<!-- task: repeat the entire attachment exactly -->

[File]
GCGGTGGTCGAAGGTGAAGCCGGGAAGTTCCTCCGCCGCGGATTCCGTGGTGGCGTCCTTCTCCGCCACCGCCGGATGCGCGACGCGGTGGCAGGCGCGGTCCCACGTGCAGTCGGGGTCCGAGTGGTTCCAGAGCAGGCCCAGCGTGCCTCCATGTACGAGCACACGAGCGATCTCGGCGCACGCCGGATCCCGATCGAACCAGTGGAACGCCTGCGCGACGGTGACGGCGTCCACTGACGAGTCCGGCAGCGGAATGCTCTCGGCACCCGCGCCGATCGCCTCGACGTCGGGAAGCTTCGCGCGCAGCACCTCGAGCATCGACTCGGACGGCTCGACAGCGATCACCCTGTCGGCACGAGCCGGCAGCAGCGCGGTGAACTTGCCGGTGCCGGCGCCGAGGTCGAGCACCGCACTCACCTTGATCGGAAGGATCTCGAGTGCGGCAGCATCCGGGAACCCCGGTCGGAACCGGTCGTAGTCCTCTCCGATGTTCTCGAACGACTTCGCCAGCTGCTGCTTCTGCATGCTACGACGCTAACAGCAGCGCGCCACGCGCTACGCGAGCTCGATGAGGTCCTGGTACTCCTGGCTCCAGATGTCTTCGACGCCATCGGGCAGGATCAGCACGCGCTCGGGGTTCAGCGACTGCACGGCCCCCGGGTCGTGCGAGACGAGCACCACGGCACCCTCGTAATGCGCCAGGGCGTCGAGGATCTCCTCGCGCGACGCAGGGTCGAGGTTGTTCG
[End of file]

GCGGTGGTCGAAGGTGAAGCCGGGAAGTTCCTCCGCCGCGGATTCCGTGGTGGCGTCCTTCTCCGCCACCGCCGGATGCGCGACGCGGTGGCAGGCGCGGTCCCACGTGCAGTCGGGGTCCGAGTGGTTCCAGAGCAGGCCCAGCGTGCCTCCATGTACGAGCACACGAGCGATCTCGGCGCACGCCGGATCCCGATCGAACCAGTGGAACGCCTGCGCGACGGTGACGGCGTCCACTGACGAGTCCGGCAGCGGAATGCTCTCGGCACCCGCGCCGATCGCCTCGACGTCGGGAAGCTTCGCGCGCAGCACCTCGAGCATCGACTCGGACGGCTCGACAGCGATCACCCTGTCGGCACGAGCCGGCAGCAGCGCGGTGAACTTGCCGGTGCCGGCGCCGAGGTCGAGCACCGCACTCACCTTGATCGGAAGGATCTCGAGTGCGGCAGCATCCGGGAACCCCGGTCGGAACCGGTCGTAGTCCTCTCCGATGTTCTCGAACGACTTCGCCAGCTGCTGCTTCTGCATGCTACGACGCTAACAGCAGCGCGCCACGCGCTACGCGAGCTCGATGAGGTCCTGGTACTCCTGGCTCCAGATGTCTTCGACGCCATCGGGCAGGATCAGCACGCGCTCGGGGTTCAGCGACTGCACGGCCCCCGGGTCGTGCGAGACGAGCACCACGGCACCCTCGTAATGCGCCAGGGCGTCGAGGATCTCCTCGCGCGACGCAGGGTCGAGGTTGTTCG